Australian businesses failing to capitalise on Asian talent with “bamboo ceiling”: survey

Australian businesses failing to capitalise on Asian talent with “bamboo ceiling”: survey

Australian businesses greatly undervalue workers from Asian backgrounds, according to research released today by the Diversity Council Australia.

The council surveyed more than 300 leaders and emerging leaders from Asian cultural backgrounds who work in Australia, with just 17% of respondents agreeing the organisation they work for use their Asia capabilities very well.

Instead, more than 80% of respondents said they believe some form of cultural diversity biases or stereotypes exist in their workplace, giving weight to the council’s claim a “bamboo ceiling” exists in Australian businesses.

Just 18% of respondents said their workplaces are free of cultural bias or stereotypes.

The council found 4.9% of Australian senior executives are Asian-born, despite 9.3% of the Australian labour force being born in Asia. When it comes to ASX200 companies, just 1.9% of senior executives have Asian cultural backgrounds.

Australian businesses have significant room for improvement when it comes to harnessing the talent of employees with Asian backgrounds, with just 15% of survey respondents believing the organisation they work for takes advantage of workforce cultural diversity to better service clients and 12% believing their workplaces utilise their diverse workforces to enter new markets.

The survey found talented workers from Asian backgrounds are ambitious, with 84% of survey respondents indicating they are working towards senior roles and their strongest career driver is challenging work.

But almost a third of respondents said they are likely or very likely to leave their current employer within the next 12 months. Of these respondents, one in four said their decision to look for other employment was influenced by negative cultural diversity factors.

Lisa Annese, chief executive of the Diversity Council, told SmartCompany while the council has previously attempted to quantify how many Asian workers made it into senior executive roles in Australia, this is the first time the council has looked into the causes.

Annese says the key finding of the survey is the widespread prevalence of cultural biases and stereotypes in Australian companies against workers from Asian backgrounds, which is “really inconsistent with what is happening at universities and schools and in graduate recruitment”.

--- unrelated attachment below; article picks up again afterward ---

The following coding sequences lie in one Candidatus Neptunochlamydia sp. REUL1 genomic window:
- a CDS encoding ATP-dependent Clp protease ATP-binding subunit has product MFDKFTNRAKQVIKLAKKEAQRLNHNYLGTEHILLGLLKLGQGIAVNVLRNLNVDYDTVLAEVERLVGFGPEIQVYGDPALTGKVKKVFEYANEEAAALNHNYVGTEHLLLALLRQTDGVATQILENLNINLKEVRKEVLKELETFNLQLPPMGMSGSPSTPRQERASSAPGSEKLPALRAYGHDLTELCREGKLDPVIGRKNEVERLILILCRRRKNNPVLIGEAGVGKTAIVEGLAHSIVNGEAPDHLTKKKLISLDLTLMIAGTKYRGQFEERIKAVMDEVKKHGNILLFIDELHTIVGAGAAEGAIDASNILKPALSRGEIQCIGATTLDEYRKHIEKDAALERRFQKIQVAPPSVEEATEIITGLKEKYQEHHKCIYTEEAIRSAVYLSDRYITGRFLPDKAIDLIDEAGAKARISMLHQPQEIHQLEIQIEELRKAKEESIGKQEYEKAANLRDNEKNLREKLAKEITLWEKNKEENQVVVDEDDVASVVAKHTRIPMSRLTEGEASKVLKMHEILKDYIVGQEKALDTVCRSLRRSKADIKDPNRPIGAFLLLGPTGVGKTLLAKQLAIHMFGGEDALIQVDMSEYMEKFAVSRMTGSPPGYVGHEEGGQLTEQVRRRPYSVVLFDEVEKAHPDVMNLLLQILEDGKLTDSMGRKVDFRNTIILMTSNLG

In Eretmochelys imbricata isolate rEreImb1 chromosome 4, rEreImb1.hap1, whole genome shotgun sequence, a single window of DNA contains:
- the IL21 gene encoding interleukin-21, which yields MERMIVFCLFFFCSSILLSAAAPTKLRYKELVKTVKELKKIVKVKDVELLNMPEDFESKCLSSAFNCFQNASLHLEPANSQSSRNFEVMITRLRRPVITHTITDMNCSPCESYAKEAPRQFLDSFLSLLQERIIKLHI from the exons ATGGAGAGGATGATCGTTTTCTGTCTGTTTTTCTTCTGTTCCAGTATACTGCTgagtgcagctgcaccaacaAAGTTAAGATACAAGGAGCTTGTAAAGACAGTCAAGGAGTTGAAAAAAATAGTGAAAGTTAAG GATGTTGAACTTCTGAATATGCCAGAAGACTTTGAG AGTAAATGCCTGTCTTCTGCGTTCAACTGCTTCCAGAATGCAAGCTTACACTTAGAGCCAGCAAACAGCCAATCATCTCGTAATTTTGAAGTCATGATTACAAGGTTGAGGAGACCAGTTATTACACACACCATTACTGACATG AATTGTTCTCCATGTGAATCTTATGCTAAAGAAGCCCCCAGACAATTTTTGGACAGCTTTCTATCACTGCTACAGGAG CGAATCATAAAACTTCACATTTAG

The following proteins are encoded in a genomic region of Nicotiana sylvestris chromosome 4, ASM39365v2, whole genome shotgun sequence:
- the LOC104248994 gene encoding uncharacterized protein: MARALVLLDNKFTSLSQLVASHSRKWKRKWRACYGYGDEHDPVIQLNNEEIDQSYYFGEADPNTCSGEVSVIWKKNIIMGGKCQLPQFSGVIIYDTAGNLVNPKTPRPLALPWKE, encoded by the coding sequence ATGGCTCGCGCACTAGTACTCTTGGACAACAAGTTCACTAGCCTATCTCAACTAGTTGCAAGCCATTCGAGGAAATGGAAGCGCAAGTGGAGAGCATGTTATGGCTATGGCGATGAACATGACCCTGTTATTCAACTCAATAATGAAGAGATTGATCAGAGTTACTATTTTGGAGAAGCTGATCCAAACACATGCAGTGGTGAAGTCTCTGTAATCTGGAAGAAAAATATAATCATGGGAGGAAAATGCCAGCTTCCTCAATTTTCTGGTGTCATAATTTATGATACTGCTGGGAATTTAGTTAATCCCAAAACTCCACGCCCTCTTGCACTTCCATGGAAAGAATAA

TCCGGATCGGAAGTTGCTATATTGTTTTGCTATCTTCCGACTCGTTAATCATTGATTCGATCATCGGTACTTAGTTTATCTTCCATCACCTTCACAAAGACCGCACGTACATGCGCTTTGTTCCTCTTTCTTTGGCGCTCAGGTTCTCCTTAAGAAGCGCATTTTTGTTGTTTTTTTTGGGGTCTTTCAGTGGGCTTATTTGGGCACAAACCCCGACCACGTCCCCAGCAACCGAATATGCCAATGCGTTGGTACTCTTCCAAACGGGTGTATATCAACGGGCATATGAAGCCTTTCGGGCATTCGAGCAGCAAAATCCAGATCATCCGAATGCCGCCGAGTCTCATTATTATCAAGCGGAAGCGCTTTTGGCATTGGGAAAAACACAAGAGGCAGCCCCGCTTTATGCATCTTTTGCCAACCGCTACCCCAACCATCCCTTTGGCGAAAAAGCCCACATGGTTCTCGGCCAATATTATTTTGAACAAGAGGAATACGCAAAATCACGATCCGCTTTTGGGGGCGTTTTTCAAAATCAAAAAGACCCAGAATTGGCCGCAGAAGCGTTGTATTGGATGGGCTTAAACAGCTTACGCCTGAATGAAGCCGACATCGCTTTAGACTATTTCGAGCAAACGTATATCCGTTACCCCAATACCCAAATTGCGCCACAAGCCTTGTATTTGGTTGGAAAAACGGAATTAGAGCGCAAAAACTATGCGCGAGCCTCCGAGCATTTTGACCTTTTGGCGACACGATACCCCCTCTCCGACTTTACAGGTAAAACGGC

“The leadership model that many [companies] aspire to is a Western leadership model, based on white, European or Caucasian males, with traditional families,” says Annese.

“And if you sit outside that group, including women, you have to make adaptations. But you can’t change your race and you often can’t change people’s perceptions of your race.”

Annese says the survey also highlighted a lack of “relationship capital” or mentoring and professional networking opportunities for Asian workers in Australia, which can be the key to building leadership skills.

Based on the research, Annese says the Diversity Council “believes the case for culture is not really well understood” among Australian businesses.

“People talk about the Asian century … but they are more likely to recruit people with Asian experience but not Asian backgrounds,” she says.

“It seems like a waste of resources.”

Annese says small businesses can begin to address the diversity of their workplaces by first looking at their existing teams.

“Many people have assumptions about how people identify … so it starts with a conversation with who you’ve got and what capability you have,” she says.

“If big businesses are not capitalising, it seems to me you would be more likely to find this talent in small businesses.”


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